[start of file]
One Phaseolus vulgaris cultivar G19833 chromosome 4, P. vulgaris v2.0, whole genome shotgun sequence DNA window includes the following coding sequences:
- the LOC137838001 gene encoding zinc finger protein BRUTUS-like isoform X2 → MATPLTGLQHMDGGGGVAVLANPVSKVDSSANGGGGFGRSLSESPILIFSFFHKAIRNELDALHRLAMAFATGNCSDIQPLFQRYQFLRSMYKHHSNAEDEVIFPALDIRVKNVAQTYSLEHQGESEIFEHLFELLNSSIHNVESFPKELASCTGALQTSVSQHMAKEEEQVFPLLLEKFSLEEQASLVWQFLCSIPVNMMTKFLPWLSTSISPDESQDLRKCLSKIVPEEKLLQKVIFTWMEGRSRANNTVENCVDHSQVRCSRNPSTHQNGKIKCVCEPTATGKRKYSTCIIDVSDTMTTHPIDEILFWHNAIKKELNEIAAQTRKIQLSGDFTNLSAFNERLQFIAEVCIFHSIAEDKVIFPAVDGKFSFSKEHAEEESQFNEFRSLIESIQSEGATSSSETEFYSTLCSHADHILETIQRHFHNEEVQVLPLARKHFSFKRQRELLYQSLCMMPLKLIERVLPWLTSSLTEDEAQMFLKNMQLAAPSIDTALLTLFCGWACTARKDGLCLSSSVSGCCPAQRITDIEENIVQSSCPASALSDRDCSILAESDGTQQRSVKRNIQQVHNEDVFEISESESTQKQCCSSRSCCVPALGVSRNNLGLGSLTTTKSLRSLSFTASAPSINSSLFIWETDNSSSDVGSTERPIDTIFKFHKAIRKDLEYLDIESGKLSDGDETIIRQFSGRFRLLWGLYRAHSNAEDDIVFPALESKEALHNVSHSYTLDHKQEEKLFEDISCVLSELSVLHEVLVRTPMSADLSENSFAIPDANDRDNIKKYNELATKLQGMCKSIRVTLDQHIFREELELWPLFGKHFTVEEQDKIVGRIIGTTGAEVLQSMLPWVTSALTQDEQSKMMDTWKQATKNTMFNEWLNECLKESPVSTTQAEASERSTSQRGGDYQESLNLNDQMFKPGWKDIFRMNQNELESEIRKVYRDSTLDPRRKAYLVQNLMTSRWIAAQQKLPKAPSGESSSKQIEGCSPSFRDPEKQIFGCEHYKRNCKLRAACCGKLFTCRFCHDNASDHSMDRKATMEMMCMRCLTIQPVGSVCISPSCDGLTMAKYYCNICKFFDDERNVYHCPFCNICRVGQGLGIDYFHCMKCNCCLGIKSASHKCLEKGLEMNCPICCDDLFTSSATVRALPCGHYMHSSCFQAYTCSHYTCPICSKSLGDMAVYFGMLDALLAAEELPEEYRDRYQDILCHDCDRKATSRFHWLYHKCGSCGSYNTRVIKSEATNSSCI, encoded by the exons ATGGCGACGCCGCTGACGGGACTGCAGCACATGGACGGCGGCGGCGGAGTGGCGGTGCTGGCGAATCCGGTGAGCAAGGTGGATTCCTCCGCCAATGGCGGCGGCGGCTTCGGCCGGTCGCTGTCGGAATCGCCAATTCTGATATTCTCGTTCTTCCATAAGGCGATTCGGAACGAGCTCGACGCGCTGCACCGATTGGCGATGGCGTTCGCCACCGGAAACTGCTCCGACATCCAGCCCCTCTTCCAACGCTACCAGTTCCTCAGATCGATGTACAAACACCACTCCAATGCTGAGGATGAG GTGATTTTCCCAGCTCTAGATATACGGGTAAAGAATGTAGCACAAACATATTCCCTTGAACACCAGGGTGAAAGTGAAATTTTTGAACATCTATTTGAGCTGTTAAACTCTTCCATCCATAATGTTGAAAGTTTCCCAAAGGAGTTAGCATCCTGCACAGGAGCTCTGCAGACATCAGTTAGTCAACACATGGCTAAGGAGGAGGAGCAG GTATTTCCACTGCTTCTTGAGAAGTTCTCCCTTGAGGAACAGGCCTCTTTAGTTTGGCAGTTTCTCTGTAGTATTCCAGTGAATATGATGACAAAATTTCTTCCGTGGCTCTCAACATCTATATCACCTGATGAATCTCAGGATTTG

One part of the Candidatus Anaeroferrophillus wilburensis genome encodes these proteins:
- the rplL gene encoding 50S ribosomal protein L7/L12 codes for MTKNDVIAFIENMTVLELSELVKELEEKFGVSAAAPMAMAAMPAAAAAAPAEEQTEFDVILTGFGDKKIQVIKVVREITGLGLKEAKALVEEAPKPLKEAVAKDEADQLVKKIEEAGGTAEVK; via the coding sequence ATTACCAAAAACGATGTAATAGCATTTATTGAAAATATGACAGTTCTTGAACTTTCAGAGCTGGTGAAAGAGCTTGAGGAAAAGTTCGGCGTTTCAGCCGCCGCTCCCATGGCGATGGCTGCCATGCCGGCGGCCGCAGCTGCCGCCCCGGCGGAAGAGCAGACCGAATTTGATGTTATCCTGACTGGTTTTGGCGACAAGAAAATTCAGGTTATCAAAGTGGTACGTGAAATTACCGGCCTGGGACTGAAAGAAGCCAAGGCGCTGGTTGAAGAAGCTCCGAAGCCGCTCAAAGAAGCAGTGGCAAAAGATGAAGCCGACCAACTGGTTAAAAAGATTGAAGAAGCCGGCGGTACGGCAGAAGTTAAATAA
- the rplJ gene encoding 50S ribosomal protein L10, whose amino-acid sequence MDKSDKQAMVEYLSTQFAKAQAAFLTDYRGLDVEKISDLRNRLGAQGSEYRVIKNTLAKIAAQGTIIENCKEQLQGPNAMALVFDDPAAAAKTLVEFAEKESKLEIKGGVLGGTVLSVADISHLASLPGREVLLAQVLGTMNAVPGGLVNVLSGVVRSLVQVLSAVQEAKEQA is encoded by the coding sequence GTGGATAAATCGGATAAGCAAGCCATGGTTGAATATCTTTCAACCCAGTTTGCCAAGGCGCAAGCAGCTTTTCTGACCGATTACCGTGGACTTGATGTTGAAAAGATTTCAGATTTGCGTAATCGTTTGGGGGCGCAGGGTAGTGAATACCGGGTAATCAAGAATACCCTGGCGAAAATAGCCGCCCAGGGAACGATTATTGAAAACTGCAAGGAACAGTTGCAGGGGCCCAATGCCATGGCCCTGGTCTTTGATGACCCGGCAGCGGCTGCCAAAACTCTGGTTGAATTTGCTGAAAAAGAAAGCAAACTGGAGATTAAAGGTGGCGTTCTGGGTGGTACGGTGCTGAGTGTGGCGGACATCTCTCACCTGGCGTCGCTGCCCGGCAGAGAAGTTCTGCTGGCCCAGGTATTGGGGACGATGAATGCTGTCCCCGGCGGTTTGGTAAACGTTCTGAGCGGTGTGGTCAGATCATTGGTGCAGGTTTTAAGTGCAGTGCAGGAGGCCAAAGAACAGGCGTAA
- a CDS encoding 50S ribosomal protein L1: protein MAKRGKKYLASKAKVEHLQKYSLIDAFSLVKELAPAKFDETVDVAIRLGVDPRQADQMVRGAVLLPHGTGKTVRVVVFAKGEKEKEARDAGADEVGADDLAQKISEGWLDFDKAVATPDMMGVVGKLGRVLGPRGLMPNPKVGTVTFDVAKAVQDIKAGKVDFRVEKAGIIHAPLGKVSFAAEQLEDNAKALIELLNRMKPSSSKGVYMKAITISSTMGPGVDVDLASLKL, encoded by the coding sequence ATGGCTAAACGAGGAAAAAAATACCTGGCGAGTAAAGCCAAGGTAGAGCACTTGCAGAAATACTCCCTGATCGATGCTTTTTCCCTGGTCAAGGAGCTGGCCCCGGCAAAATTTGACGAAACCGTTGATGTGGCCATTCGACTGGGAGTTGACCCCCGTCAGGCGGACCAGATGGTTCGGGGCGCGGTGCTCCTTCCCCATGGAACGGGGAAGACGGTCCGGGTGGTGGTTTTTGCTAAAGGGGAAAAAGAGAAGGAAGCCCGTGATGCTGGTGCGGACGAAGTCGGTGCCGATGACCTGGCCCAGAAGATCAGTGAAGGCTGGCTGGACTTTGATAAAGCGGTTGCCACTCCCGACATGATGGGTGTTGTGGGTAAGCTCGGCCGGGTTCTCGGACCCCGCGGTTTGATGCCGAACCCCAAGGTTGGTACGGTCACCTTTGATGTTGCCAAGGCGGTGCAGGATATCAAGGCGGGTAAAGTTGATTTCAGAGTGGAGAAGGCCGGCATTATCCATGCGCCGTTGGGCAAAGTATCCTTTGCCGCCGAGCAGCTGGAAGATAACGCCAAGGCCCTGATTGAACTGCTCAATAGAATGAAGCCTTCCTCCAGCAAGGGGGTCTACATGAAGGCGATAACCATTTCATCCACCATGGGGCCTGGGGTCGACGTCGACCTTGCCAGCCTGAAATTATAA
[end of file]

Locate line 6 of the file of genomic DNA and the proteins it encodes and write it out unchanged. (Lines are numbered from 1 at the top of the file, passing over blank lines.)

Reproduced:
- a CDS encoding 50S ribosomal protein L1: protein MAKRGKKYLASKAKVEHLQKYSLIDAFSLVKELAPAKFDETVDVAIRLGVDPRQADQMVRGAVLLPHGTGKTVRVVVFAKGEKEKEARDAGADEVGADDLAQKISEGWLDFDKAVATPDMMGVVGKLGRVLGPRGLMPNPKVGTVTFDVAKAVQDIKAGKVDFRVEKAGIIHAPLGKVSFAAEQLEDNAKALIELLNRMKPSSSKGVYMKAITISSTMGPGVDVDLASLKL, encoded by the coding sequence ATGGCTAAACGAGGAAAAAAATACCTGGCGAGTAAAGCCAAGGTAGAGCACTTGCAGAAATACTCCCTGATCGATGCTTTTTCCCTGGTCAAGGAGCTGGCCCCGGCAAAATTTGACGAAACCGTTGATGTGGCCATTCGACTGGGAGTTGACCCCCGTCAGGCGGACCAGATGGTTCGGGGCGCGGTGCTCCTTCCCCATGGAACGGGGAAGACGGTCCGGGTGGTGGTTTTTGCTAAAGGGGAAAAAGAGAAGGAAGCCCGTGATGCTGGTGCGGACGAAGTCGGTGCCGATGACCTGGCCCAGAAGATCAGTGAAGGCTGGCTGGACTTTGATAAAGCGGTTGCCACTCCCGACATGATGGGTGTTGTGGGTAAGCTCGGCCGGGTTCTCGGACCCCGCGGTTTGATGCCGAACCCCAAGGTTGGTACGGTCACCTTTGATGTTGCCAAGGCGGTGCAGGATATCAAGGCGGGTAAAGTTGATTTCAGAGTGGAGAAGGCCGGCATTATCCATGCGCCGTTGGGCAAAGTATCCTTTGCCGCCGAGCAGCTGGAAGATAACGCCAAGGCCCTGATTGAACTGCTCAATAGAATGAAGCCTTCCTCCAGCAAGGGGGTCTACATGAAGGCGATAACCATTTCATCCACCATGGGGCCTGGGGTCGACGTCGACCTTGCCAGCCTGAAATTATAA